post #29 of 30
Quote:
Originally Posted by ClemyNX 
Well of course it's a mix of both. If it weren't, we would still be playing on Amiga, but we are not.
One of the most acclaimed games this year, and one of the most original ever, Journey,  is simple in design but still needs a lot of tech to achieve that 'simple' look.

It will take several years for tablets and phones to reach that level of graphics, and even then, games of that scope and quality are very expensive and can't possibly be sold at a few dollars. And even if, no reasonable person would play those on any other support than a good big screen.

I'd say it has to be a mix of both too and it goes beyond visual appearance. There are AI and physics simulations that improve the immersion in a game and there is the scale of an environment - it depends on the type of game of course. A good book can be more immersive than a big budget console game but poor quality game titles stand out a mile and mobile platforms have far too many of them. Great games can be made with current mobile resources though. Vice City is one example, which came out for mobile a couple of months ago:



A few titles are quite laughable like Splinter Cell:



Once you get into the game itself, it's just terrible even compared to PS2 equivalents:

http://www.youtube.com/watch?feature=player_detailpage&v=UjSwIo6OIXw#t=185s

The game prices probably will have to rise to justify dedicating more development effort to them and time will tell if that happens. In terms of processing power, the next mobile chips will allow PS3/360 console quality and at the very least there can be more ports of older AAA games.

One very real problem for developers is visibility in the store. With console titles, they would be 1 out of maybe 200-400 titles. When it's 1 out of 500,000 titles, you could end up not being noticed at all without a significant marketing budget. I really wish they'd have an option to hide the low utility apps - they can check the binary sizes. Apps that turn the LED on are useful when they are needed but they clutter up the place otherwise. Just a display mode that lets me see apps that developers have spent more than 5 minutes making.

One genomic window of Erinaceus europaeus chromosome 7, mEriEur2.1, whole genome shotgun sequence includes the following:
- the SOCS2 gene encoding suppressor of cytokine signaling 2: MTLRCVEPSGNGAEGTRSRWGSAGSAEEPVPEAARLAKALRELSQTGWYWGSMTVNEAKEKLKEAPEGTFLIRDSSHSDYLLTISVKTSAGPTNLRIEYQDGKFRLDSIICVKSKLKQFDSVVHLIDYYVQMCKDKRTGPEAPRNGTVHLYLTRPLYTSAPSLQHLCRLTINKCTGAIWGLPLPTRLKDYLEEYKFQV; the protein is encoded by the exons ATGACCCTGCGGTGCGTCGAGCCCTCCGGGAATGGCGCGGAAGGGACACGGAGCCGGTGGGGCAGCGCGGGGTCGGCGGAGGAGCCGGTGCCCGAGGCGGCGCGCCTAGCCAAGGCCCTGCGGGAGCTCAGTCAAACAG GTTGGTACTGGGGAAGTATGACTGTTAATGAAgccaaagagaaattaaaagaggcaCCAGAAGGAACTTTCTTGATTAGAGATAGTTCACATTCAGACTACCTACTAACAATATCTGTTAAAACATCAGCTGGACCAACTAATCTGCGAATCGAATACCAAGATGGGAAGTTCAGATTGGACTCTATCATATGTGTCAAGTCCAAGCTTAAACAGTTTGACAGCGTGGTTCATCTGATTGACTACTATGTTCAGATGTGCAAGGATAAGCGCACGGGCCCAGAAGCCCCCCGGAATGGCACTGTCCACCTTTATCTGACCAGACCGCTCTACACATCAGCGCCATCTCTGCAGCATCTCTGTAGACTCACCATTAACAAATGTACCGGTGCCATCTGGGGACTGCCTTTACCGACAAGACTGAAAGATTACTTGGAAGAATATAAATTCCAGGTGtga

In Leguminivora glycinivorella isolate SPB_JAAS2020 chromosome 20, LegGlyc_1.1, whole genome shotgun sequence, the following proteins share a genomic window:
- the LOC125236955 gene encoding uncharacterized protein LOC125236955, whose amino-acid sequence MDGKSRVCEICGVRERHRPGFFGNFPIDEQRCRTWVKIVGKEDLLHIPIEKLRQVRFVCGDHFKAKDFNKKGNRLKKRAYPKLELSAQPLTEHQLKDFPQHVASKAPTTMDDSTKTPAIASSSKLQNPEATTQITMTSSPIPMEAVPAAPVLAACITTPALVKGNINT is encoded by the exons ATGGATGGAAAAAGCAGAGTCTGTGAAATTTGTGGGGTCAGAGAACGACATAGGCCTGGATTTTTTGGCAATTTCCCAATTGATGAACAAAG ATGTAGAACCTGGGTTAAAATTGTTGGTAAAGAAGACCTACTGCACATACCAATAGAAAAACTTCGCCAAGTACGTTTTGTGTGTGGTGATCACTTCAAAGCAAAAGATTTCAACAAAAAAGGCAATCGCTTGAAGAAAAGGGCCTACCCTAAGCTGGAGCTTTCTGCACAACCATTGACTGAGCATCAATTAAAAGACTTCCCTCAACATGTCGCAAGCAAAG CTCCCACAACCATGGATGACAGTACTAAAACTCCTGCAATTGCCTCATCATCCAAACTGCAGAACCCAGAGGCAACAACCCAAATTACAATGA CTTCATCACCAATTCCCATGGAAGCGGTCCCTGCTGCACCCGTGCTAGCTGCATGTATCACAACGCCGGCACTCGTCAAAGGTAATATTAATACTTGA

post #30 of 30
Quote:
Originally Posted by Tallest Skil View Post

 

You're still talking about graphics. There's one sentence in there where you sort of partially kind of halfway accept that the story and gameplay are part of at least halfway what make a game great. I guess that's a start, but they're roughly 90% of what makes a game worth playing. 

 

It depends on the type of game you're talking about. If you're talking about Madden or COD/Battlefield, the focus is on pushing the graphics envelope and multi-player while story is an afterthought. The graphics help push the story in ways never before, when you see characters react like a normal person, see that human emotion or just a lush landscape that makes the world your in more believable, it enhances the game like never before. 

 

With that said some of the best games that stand as timeless were focused on delivering a great story in the 16bit days, but the graphics can make or break a game nowadays unlike the old days where almost every game looked similar with the story setting them apart.

 

Nothing i've really played on iOS has a great story unless it was a DS port or remake of something from another console. It's not to say that it can't be done but developers aren't even attempting to push that envelope of smartphone gaming, its about super polished graphics on top of a monotonous game with microtransactions left and right, or port their old games and get people to buy them or make a half ass game with the name of their console counterpart (EA mainly) to get people to just buy it.